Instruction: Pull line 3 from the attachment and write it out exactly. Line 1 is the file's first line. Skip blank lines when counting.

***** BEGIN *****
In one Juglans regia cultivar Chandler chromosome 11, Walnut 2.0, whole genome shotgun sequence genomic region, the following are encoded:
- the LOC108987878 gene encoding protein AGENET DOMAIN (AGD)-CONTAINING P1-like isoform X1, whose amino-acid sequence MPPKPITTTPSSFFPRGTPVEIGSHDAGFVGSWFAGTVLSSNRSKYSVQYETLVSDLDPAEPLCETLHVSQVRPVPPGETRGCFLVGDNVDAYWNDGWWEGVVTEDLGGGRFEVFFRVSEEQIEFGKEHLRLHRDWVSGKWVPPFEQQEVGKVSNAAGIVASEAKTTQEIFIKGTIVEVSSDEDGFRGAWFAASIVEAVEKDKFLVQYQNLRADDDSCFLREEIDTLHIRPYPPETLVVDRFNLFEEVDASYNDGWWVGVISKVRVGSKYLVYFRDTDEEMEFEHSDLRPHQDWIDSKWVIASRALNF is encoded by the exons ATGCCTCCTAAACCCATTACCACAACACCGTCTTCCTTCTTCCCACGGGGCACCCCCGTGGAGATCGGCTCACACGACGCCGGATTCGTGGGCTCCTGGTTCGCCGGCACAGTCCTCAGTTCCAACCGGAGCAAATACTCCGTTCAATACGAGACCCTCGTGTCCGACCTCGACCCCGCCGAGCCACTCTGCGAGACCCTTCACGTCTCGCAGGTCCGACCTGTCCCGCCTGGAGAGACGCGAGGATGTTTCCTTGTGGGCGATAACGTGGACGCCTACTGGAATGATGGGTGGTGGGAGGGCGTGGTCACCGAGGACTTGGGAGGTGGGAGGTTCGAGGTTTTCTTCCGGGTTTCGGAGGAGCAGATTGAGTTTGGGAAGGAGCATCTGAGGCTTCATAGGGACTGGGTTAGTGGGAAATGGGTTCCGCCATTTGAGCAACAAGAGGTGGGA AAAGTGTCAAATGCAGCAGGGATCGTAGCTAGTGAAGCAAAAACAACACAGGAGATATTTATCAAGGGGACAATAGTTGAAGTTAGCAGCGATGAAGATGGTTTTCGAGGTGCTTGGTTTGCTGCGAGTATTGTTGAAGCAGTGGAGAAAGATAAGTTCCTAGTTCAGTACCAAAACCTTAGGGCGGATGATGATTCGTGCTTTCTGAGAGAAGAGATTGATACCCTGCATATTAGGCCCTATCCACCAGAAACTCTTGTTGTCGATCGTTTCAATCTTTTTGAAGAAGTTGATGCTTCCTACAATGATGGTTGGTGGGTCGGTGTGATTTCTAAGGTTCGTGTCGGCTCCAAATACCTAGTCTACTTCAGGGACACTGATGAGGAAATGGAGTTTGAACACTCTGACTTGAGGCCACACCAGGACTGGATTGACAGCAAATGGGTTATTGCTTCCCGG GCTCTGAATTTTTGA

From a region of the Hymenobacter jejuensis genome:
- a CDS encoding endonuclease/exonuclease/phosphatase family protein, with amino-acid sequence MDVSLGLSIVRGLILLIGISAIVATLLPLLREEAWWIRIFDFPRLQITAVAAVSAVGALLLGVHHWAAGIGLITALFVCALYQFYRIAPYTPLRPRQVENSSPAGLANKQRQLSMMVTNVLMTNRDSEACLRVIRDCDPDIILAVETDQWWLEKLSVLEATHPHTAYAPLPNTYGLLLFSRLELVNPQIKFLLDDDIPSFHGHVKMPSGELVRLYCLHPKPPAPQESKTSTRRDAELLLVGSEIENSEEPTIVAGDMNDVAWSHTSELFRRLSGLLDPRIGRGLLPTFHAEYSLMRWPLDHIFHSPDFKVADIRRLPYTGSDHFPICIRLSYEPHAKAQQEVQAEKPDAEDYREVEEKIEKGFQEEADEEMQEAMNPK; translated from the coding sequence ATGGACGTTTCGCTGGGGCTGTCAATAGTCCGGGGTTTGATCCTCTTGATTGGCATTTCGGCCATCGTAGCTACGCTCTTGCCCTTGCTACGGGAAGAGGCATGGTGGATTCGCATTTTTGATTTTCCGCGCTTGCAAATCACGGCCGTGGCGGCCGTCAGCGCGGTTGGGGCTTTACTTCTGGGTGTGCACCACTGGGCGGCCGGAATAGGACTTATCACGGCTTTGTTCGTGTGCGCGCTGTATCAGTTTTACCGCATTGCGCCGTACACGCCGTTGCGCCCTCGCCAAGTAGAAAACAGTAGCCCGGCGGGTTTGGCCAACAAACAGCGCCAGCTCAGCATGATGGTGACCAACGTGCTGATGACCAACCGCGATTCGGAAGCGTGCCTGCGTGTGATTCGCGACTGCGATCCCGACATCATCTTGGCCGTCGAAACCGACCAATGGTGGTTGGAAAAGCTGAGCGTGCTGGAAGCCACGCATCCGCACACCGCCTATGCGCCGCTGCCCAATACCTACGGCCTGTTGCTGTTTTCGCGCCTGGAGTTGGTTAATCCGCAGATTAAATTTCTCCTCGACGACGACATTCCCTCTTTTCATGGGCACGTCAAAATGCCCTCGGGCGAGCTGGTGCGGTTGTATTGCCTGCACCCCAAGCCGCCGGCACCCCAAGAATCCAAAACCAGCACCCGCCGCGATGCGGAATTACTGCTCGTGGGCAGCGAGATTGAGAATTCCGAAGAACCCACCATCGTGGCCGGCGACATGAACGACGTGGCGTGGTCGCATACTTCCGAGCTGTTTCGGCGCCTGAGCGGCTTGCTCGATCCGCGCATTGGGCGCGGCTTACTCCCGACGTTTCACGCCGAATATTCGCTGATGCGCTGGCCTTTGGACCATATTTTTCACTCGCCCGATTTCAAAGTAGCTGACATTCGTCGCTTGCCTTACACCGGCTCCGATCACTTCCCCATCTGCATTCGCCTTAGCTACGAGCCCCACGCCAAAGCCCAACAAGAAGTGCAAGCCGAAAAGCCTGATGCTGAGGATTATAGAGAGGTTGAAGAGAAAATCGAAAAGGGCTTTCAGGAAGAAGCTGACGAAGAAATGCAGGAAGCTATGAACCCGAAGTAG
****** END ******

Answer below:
From a region of the Hymenobacter jejuensis genome: